LONDON, June 19, 2011 (AFP) - Britain is not planning any financial help for Greece beyond its contributions through the IMF, a Treasury minister said Sunday, as eurozone nations discuss the stricken southern European economy.
"The stability and success of the eurozone is very important to the British economy, it's our most important trading partner and problems there have a big effect on us," Danny Alexander, chief secretary to the Treasury, told Sky News.
"So we have a strong interest in seeing these issues resolved. But the package for Greece that is already in place is a eurozone package with the IMF (International Monetary Fund).
"Obviously we as the UK have a stake in the IMF. It's the eurozone that is taking forward discussions now about the next stage of dealing with Greece's substantial problems.
"There's simply no proposition on the table for the UK to contribute beyond that IMF involvement and I don't expect there to be one."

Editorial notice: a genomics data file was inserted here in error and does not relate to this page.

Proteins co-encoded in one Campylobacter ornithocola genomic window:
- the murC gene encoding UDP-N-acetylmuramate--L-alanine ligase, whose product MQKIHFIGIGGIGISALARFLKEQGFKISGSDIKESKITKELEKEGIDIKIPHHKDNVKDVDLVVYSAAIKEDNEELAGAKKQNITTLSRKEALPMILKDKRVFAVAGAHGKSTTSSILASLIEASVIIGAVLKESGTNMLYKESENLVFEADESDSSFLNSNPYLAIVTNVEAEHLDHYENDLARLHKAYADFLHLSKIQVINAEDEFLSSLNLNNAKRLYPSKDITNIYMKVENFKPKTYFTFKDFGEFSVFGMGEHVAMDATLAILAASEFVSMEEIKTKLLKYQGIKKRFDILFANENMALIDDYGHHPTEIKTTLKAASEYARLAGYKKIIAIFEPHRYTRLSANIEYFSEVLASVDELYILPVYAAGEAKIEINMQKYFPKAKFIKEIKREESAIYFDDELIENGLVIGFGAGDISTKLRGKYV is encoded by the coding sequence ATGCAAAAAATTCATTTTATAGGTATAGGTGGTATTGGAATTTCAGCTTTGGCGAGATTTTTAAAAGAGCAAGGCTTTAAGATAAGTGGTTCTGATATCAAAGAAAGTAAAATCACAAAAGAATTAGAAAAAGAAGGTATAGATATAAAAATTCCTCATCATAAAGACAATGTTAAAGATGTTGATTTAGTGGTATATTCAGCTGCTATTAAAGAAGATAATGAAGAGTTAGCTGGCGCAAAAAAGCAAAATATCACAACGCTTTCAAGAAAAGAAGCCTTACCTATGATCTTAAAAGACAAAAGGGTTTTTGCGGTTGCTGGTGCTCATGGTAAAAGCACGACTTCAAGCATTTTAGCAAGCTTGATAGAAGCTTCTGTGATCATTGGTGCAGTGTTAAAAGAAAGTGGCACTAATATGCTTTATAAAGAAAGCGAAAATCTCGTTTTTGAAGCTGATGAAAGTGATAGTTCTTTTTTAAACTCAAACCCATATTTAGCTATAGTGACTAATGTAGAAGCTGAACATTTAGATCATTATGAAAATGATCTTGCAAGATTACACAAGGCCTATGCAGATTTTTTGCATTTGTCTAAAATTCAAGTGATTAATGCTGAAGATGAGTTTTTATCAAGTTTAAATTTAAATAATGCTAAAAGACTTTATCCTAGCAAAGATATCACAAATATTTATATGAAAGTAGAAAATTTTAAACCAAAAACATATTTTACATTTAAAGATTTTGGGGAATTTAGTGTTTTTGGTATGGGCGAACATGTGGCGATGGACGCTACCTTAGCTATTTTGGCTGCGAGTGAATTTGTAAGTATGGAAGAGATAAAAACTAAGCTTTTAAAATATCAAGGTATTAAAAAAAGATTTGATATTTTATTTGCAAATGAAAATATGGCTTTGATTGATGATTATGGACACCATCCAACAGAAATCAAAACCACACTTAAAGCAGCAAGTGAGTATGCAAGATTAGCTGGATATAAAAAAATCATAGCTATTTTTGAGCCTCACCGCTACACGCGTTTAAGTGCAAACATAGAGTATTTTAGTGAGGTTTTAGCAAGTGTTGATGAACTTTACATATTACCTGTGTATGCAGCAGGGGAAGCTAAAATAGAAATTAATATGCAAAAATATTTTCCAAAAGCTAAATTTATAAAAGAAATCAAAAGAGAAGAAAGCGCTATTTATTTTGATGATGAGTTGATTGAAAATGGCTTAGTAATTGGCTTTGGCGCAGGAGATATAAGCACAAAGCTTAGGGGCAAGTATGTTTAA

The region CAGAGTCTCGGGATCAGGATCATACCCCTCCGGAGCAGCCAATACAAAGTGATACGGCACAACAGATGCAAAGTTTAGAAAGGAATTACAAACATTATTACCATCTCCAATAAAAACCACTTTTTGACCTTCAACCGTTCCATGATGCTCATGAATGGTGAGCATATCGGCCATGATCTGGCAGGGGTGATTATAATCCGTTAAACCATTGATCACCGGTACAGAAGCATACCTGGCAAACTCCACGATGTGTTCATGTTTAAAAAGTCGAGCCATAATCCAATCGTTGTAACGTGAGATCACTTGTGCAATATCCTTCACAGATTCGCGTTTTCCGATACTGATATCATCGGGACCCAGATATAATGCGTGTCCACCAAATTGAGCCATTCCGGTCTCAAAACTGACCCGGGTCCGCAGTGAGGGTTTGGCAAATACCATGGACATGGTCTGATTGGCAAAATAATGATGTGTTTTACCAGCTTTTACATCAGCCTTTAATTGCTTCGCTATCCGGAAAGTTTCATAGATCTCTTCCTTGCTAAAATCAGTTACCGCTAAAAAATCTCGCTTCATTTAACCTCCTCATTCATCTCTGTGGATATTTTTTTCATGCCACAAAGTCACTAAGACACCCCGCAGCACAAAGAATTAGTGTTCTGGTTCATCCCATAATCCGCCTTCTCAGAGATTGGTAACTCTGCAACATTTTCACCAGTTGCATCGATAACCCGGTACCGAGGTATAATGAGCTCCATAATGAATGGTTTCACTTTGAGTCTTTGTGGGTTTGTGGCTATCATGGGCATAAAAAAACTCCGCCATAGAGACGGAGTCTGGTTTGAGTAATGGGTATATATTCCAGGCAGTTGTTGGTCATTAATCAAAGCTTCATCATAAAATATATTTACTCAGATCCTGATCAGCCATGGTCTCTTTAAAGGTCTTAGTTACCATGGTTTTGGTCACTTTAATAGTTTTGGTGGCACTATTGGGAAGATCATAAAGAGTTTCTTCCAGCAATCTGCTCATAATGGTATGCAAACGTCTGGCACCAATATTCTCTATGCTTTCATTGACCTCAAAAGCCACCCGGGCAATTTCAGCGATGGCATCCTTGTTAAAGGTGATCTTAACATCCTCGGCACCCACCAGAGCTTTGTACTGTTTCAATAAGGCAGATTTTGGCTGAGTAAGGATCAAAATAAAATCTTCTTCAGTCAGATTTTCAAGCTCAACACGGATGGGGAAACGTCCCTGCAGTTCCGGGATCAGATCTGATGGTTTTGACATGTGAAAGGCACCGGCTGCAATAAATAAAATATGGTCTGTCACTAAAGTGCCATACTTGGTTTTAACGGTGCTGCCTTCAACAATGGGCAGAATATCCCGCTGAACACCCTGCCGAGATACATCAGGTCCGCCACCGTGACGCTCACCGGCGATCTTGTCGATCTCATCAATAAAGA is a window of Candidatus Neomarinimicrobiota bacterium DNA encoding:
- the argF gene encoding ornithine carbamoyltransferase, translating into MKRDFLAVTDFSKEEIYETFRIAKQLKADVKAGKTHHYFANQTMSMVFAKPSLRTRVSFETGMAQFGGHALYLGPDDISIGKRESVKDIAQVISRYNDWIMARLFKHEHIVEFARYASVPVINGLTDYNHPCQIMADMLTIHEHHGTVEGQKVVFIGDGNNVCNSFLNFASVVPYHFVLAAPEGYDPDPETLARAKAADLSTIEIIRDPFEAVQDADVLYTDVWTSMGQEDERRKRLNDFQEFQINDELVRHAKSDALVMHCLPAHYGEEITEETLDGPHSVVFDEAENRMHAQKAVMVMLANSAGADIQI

Greece's partners in the eurozone meet later Sunday and are expected to grant the latest payouts from a 110-billion-euro ($156 billion) EU-IMF loan package agreed last year, before shaping a second bailout to appease nervous markets.
|AFP - People, including Spain's and Portugal's nationals demonstrate on June 19, 2011 in Paris, in support of Spain's anti-crisis protesters. Placard (background) reads: "IMF get lost"|
Britain is not part of the eurozone but it offered a bilateral loan to its neighbour and eurozone-member Ireland when it was bailed out last year.